Not only were virtually all of the founding fathers of science devout Christians (including Copernicus, Kepler, Galileo, Newton, Boyle, and Pascal), but the Christian worldview provided a basis for modern science to emerge and flourish.
— Kenneth Richard Samples, from Without a Doubt, kindle location 2178
Lutheran Christian Johannes Kepler, discoverer of the elliptical orbits of planets, when asked why he did science, is credited with replying that in scientific research he could “think God’s thoughts after him.” Thinking God’s thoughts after him is worship. Likewise, taking every thought captive to the obedience of Christ is worship. Worshiping with your mind and heart wide awake to the wonder of redeeming love is the only way for a boy to grow up into a true man of God.
— Douglas Bond, from Stand Fast In the Way of Truth, p. 35
A little science estranges a man from God. A lot of science brings him back.
— Francis Bacon, quoted in How Now Shall We Live? by Charles Colson and Nancy Pearcey, p. 65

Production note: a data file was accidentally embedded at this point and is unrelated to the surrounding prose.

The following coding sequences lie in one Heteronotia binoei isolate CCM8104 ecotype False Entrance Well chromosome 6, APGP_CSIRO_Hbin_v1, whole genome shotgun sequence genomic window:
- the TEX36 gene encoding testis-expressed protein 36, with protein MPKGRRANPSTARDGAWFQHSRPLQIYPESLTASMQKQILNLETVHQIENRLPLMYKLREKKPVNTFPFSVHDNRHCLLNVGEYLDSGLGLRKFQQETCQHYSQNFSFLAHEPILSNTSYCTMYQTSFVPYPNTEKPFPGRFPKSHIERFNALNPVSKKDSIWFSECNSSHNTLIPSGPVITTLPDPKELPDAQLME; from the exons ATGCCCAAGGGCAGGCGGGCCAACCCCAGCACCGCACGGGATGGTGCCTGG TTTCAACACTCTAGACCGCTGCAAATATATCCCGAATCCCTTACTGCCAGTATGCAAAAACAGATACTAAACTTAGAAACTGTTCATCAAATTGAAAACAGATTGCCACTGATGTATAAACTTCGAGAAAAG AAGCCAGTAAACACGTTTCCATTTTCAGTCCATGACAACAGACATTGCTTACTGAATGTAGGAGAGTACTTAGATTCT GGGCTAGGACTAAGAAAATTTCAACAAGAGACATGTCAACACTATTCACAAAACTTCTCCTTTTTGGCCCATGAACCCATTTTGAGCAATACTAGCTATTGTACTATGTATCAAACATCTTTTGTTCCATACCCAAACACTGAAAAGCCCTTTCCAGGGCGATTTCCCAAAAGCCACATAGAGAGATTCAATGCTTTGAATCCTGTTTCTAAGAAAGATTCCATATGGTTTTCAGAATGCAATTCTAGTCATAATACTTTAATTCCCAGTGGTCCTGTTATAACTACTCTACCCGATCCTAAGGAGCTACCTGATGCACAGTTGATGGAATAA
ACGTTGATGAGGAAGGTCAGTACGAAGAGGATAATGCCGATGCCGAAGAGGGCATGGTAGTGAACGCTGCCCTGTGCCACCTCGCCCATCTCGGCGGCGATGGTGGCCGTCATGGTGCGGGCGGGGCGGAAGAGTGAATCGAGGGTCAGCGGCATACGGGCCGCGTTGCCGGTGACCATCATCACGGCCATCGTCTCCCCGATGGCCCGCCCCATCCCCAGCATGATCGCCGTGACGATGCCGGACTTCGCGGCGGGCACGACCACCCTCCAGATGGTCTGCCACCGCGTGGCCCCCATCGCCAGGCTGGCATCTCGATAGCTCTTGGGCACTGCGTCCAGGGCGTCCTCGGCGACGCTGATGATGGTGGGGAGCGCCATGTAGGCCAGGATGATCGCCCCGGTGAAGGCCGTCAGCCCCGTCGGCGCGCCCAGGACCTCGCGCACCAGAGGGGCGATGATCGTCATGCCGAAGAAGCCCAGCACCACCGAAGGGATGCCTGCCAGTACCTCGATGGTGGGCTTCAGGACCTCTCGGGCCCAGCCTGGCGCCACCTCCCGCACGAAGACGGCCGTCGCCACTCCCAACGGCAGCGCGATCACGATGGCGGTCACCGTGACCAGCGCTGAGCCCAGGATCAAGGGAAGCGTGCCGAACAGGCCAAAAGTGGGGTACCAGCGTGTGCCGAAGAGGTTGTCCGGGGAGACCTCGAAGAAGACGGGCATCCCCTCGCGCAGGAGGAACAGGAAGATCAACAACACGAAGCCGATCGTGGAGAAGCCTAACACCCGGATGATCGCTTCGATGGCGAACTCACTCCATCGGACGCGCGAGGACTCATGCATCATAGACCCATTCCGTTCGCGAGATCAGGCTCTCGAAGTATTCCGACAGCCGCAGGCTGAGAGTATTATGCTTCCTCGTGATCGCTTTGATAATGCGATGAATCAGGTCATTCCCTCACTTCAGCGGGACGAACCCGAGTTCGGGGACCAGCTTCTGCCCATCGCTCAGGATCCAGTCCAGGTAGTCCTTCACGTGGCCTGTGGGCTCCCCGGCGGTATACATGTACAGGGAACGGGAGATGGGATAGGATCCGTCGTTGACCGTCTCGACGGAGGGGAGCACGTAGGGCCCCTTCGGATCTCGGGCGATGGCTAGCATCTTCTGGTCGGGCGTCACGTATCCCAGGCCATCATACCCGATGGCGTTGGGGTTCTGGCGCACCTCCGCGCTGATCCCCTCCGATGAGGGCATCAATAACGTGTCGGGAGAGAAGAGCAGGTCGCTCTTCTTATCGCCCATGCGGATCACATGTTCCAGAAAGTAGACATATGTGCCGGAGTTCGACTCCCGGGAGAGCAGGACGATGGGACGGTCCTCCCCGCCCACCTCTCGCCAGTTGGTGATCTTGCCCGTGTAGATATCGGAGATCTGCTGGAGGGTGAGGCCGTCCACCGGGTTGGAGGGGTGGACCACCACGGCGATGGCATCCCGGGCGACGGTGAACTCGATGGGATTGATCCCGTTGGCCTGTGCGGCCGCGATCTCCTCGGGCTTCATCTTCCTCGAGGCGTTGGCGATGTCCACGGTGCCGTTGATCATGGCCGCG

This reflects a naive view of science; it assumes that science must always conflict with core Christian claims and that, in such a conflict, science must always win. In reality, scientific evidence can be marshaled in support of Christian truth claims. One need not avoid science to have Christian faith.
— Douglas Groothuis, from Jesus in An Age of Controversy, p. 31
Most scientists of the 19th and 20th centuries … have been unconscious of the fact that the metaphysical foundations of their discipline stemmed, in spite of all secularisation, in great part from the biblical concept of God and creation.
— Reijer Hooykaas, quoted in Six Modern Myths About Christianity & Western Civilization by Philip Sampson, p. 45